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  • outfitting a troop for backpacking

    I received email from a local SM, a friend, that says that his recently-formed troop has no equipment yet and has decided to become a backpacking troop. In our troop, we have aging equipment and have been thinking somewhat along the same lines.

    So here's my question -- for those of you that have gone that route, shunning patrol boxes and troop trailers and the like, what sorts of things have you purchased as a troop, and what sorts of things have you decided are personal purchases? Examples: stoves, cookware, tents, tarps...

    Thanks,
    Guy

  • #2
    I'll let others advise ya since I haven't done backpacking in a while. But Alps Moutnaineering does give a nice discount to scouts via Scouts Direct, and CAMPMOR does have a unit discount program.

    Ok one thing I like is my MSR whisperlite international. It's multifuel, so you CAN use gasoline, alcohol, kerosene, etc according to BSA rules sicne the manufacturer does specify those fuels can be used in the directions.

    The other thing that you may be able to do, esp if you can get the whole unit to do so, is to talk to local outfitters or surplus stores to see if they will give an deeper discount on a group purchase. When I went to Canada, one of the local surplus stores gave us a 25% discount instead of the normal 10% scout discount for our troop. They also modified some of the equipment they sold for us free of charge.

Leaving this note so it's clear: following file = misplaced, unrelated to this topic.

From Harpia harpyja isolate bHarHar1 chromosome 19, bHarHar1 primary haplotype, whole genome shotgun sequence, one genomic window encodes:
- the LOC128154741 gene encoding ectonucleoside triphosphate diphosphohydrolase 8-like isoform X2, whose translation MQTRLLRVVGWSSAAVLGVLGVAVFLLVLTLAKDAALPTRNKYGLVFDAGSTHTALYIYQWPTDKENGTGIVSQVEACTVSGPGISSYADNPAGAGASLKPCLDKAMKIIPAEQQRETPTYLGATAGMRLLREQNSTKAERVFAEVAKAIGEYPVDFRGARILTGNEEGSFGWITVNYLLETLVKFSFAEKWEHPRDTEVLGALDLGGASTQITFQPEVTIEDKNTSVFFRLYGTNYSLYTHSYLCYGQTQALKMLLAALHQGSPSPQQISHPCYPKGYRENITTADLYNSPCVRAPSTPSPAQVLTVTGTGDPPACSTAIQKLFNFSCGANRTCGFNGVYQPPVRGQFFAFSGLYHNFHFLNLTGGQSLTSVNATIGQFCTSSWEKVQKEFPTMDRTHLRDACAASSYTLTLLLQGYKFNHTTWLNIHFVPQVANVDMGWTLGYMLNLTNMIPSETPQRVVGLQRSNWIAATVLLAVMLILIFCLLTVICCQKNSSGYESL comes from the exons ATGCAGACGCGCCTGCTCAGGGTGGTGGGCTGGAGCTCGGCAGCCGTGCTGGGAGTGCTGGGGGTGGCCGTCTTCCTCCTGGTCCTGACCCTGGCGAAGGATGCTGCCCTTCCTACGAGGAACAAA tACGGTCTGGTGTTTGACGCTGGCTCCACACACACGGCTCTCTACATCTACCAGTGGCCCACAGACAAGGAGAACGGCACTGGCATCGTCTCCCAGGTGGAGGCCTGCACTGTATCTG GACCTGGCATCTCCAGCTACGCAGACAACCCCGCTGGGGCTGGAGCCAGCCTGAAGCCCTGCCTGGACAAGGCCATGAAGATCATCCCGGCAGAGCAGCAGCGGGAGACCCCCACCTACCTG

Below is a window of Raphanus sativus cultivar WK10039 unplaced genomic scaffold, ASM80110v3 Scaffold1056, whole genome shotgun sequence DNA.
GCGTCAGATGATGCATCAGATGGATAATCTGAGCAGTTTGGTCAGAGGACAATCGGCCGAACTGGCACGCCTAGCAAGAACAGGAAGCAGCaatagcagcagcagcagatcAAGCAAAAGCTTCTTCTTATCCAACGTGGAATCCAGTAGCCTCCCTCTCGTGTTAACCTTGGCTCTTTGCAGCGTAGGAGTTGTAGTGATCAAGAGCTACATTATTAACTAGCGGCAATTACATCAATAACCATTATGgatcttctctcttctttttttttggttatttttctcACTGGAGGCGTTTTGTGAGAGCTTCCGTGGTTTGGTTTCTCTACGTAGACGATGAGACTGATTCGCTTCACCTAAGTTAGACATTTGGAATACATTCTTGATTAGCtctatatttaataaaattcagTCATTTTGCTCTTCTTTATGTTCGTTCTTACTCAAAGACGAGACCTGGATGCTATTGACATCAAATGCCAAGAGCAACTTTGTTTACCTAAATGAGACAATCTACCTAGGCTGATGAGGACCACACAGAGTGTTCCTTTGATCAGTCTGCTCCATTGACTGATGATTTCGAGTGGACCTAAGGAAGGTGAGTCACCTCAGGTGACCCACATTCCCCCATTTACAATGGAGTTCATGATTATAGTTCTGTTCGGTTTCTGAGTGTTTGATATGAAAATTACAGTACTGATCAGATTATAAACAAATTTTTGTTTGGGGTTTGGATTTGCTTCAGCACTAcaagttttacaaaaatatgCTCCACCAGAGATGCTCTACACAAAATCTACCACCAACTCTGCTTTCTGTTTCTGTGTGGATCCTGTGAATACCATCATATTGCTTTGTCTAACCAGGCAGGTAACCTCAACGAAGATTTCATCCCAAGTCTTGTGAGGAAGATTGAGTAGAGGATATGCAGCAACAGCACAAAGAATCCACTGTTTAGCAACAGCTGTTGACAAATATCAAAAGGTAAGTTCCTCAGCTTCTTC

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    • #3
      We turned our troop from car camping to backpacking. We purchased Coleman canister stoves (I forget the model, ~ $50), MSR water filters ($80) and a cheap 6qt aluminum pot from REI ($14). We also purchased one small First Aid kit per patrol. We chose the canister stoves because I didn't want to mess with white gas with newbies, and the aluminum pots are likely to get worn out pretty quickly and are cheap to replace. Tents/packs/bags are personal equipment in our troop.

      We made sure to do a couple of car camp trips with the backpacking equipment to do a proper shake down and work on LNT things.

      Prior to my tenure as SM, the troop would go camping with 8-12 boys and 4-5 truckloads of equipment. Sheesh. We looked like we were climbing Everest.

      Make sure to do plenty of skillbases on all the equipment, from boots, to shirts, to layering, lots of cooking skills and recipes, fitness, field first aid, etc... Make sure the adult leaders follow the plan and set the example for the rest of the scouts... check your council also for Basic Backpacking Awareness...

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      • #4
        "So here's my question -- for those of you that have gone that route, shunning patrol boxes and troop trailers and the like, what sorts of things have you purchased as a troop, and what sorts of things have you decided are personal purchases? Examples: stoves, cookware, tents, tarps... "

        To some degree,what is your troop providing now?
        If your troop has colman stoves, then backpacking stoves makes sense.
        If your troop has cookware now, then backapacking cookware makes sense.
        If your troop has tents now, then backpacking tents makes sense.
        If your troop has stationary tarps now, backpacking tarps makes sense.

        Keep in mind that backpacking gear also works when not backpacking. The issue with backpacking gear is that sometimes parts of the whole are split up amoung multiple hikers to even out the weight. The tent goes with Scout A but the poles are with Scout B. Sometimes not all of the gear is returned.

        The choice of cookware/stove can also be a concern. The Jetboil system only works with their cookware. Ok, you can use a regular fry pan but not nearly as efficiently. The Whisperlite and MSR work with any pot but their fuel system messing with liquid fuels. The Jetboil system is really a messkit and cookkit in one system so sharing food becomes an issue. One burner but individual pots solves that problem but potentially at a higher cost.